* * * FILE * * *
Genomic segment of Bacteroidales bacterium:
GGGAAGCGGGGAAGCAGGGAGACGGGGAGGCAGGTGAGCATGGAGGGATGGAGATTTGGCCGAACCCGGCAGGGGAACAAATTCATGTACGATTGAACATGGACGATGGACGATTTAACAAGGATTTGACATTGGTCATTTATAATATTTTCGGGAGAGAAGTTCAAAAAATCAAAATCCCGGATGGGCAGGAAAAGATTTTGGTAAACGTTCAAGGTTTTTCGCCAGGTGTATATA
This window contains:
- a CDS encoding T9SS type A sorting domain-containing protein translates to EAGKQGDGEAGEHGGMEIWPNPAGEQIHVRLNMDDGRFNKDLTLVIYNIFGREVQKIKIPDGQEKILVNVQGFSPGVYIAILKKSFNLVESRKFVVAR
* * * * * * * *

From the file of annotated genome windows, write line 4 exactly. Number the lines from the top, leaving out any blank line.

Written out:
- a CDS encoding T9SS type A sorting domain-containing protein translates to EAGKQGDGEAGEHGGMEIWPNPAGEQIHVRLNMDDGRFNKDLTLVIYNIFGREVQKIKIPDGQEKILVNVQGFSPGVYIAILKKSFNLVESRKFVVAR